The soil is wet and dark, fecund and nutritious, richly filled with rocks and worms. The soil cannot be contained. It stains the white cover, stains; the smallest particles of dirt move through the fabric’s weave, from inside to outside.
I lay beneath it, roll and wrap myself, feel its weight press around me.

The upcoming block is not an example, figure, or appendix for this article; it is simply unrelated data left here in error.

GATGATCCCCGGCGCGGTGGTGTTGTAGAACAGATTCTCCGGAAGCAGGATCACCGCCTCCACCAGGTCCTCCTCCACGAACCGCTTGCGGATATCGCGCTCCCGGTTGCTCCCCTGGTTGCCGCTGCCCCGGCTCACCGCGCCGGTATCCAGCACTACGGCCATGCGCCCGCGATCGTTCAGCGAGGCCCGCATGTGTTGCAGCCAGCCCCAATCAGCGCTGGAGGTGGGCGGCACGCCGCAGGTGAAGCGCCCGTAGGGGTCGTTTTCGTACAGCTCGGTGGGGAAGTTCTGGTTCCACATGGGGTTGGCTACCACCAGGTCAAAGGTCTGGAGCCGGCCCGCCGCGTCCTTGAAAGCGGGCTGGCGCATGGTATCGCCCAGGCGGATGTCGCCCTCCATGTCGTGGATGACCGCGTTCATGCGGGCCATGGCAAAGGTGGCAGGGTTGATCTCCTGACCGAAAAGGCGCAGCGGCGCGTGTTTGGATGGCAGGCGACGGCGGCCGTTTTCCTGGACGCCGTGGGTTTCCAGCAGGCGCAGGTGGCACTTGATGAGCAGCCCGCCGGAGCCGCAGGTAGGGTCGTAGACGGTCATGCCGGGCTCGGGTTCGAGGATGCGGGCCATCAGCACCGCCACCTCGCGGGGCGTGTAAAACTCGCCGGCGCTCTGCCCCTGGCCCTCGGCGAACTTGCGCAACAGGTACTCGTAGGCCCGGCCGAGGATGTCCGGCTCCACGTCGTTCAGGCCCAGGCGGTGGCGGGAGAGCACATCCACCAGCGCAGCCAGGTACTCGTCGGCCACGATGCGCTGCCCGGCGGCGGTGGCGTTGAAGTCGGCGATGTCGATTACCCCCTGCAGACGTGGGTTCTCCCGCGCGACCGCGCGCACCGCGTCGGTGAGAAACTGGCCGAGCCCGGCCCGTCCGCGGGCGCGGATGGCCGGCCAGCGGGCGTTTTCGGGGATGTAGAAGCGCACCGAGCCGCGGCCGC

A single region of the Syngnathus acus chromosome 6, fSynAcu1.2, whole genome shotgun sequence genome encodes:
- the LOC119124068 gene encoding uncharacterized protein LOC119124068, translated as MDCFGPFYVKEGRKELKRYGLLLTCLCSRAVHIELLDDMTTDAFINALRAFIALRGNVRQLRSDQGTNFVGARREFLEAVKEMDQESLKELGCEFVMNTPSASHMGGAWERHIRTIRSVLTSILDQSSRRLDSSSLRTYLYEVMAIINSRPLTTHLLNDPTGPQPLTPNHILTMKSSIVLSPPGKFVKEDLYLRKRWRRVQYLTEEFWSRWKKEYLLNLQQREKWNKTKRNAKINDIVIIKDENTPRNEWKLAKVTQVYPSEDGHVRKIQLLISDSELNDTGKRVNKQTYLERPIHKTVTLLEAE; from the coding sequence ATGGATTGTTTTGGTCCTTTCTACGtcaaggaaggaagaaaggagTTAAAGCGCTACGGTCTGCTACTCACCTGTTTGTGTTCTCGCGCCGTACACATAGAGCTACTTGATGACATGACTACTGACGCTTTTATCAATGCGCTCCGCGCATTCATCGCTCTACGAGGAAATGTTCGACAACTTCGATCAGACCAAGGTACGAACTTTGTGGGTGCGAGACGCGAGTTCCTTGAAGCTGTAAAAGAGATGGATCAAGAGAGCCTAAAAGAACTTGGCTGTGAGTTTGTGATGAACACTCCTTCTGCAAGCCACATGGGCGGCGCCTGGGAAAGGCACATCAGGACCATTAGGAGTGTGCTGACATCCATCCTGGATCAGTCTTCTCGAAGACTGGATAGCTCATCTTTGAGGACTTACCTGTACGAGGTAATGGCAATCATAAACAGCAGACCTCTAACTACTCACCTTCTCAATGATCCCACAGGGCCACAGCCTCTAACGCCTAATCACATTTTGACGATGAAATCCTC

I am a burrito, a swaddled baby, a child’s arm trapped within an inflated plastic water wing. The tip of a straw between lips. All the things we found buried in the backyard when we dug it up to build a French drain: a homemade dice, a rooster pin, a glass bottle of cherry coke from the early nineties. A rock at the bottom of a pool, a hug from a large man for a long time. A hug from a large man for a long time.